The Do It Yourself movement has taken off like crazy in the last few years, and it doesn’t seem to be slowing down any time soon. And why should it? The willingness to try new things, to fail and start again, to get creative, get dirty, and then out of all of that create something beautiful, that is what we should all strive for. On days that drag I find myself being drawn to the one place I find peace, the only place I am able to control and lose myself in, my DIY craft room. Now I’m no expert, I’m a fiddler at best, but I thought it might be nice to “blog” as I learn, share my experiences, failures, successes, and tips for brightening up an entire room or simply fiddling around and making an awesome tissue box. I’m lucky enough to be able to do this for a growing platform like Home Hub Middle East! Let’s start small…. DIY plant pot facelift! This is quick and easy, ideal for a fast fix up!
Step 1 – Sad to see you goChoose a plant pot that you are not particularly fond of, that way any change will be better, and any mistake will not result in you screaming and pulling your hair out. Don’t buy a new one, we’re not there just yet. I chose an old grey plant pot my sister had given me, although why she bought it I have no idea #sorrysibling
Step 2 - MaskedThink of a design. I wanted something swirly and stripy. For this step you’ll need regular masking tape. I put the masking tape to cover the areas I did NOT want to paint. Press away any air bubbles and make sure the tape is on well and good.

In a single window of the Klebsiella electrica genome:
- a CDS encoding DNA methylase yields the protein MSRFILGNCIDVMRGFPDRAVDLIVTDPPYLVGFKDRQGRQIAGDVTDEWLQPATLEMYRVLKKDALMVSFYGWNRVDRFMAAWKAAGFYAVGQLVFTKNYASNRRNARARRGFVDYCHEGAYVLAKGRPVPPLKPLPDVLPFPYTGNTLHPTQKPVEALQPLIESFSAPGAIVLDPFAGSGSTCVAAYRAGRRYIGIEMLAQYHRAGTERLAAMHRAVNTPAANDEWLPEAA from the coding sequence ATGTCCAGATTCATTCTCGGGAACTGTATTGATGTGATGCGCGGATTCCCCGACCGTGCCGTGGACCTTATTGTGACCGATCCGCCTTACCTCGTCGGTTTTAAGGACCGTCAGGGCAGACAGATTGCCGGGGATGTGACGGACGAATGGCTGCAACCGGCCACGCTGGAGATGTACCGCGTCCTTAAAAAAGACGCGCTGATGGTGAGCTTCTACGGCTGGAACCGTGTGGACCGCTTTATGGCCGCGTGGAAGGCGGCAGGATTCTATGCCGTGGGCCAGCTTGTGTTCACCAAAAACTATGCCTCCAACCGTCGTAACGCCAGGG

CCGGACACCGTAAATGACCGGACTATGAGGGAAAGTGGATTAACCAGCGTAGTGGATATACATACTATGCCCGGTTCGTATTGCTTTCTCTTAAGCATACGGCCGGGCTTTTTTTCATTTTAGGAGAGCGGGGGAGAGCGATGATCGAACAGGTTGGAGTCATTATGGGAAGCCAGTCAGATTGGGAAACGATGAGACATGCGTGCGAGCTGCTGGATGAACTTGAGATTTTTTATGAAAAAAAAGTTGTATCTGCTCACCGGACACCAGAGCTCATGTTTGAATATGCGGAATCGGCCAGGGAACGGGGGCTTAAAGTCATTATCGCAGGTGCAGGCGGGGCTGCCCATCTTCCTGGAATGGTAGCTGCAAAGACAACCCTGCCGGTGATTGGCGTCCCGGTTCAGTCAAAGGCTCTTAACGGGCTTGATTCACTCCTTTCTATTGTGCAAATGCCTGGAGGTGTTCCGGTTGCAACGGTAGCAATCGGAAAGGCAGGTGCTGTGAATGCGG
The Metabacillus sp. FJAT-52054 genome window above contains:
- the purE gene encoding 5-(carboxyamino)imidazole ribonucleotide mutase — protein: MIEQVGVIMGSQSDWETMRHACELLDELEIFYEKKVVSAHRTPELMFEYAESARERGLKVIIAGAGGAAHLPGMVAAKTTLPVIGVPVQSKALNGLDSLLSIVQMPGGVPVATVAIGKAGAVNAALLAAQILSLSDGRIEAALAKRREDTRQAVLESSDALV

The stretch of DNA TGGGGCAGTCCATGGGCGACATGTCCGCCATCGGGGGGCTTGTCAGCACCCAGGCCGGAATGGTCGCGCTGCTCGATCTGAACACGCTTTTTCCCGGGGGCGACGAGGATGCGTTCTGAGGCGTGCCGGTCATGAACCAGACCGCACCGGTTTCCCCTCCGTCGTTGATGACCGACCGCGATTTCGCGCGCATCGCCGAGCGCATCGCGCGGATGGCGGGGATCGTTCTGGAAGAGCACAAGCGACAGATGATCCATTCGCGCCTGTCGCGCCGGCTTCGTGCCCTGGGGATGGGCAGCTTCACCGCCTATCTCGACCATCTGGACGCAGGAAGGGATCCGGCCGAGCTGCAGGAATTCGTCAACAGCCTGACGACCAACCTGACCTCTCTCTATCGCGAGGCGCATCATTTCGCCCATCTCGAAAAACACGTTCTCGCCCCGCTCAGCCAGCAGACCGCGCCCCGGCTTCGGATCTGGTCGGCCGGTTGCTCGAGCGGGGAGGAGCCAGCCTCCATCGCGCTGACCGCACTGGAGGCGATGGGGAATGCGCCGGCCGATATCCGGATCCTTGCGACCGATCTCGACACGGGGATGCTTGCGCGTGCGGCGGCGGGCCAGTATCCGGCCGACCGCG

Step 3 – Chalk it up to AnnieNot everything can be sanded! And the lazy man’s best friend is…. Chalk paint! I use Annie Sloan chalk paint, its available in the UAE, and comes in different neutral colors to go with any interior. Start painting the exposed area with a generous amount of chalk paint, this acts as your primer. Let it dry.
Step 4 – Color TherapyChoose your color. Once my primer was dry and ready to receive another coat of paint I chose a deep yellow that I felt would complement the dark grey. I ended up getting a little carried away and painted the masking tape as well, you’ll understand the relaxing joys of wet paint and a good brush soon enough. Let it dry.
Step 5 - Not Like a Band-AidOnce your paint has dried, start removing the masking tape, gently. If you do this quickly you are more than likely to get some of the paint off as well. The reason for this is my pot wasn’t sanded, it’s been baked and therefor isn’t as porous, and it ideally should be to avoid the paint peeling off.
Step 6 – V for Varnish
Varnish is a DIY-ers best friend. Give your new pot a good coat, say a little prayer, and start sending your family and friends pictures of your awesome work.
Thanks for taking the time to read my first ever blog entry! I’d love to see what you came up with so please send over questions, comments, pictures, and praise if you’d like to firstname.lastname@example.org
Butterfly kisses, Heels & Hammers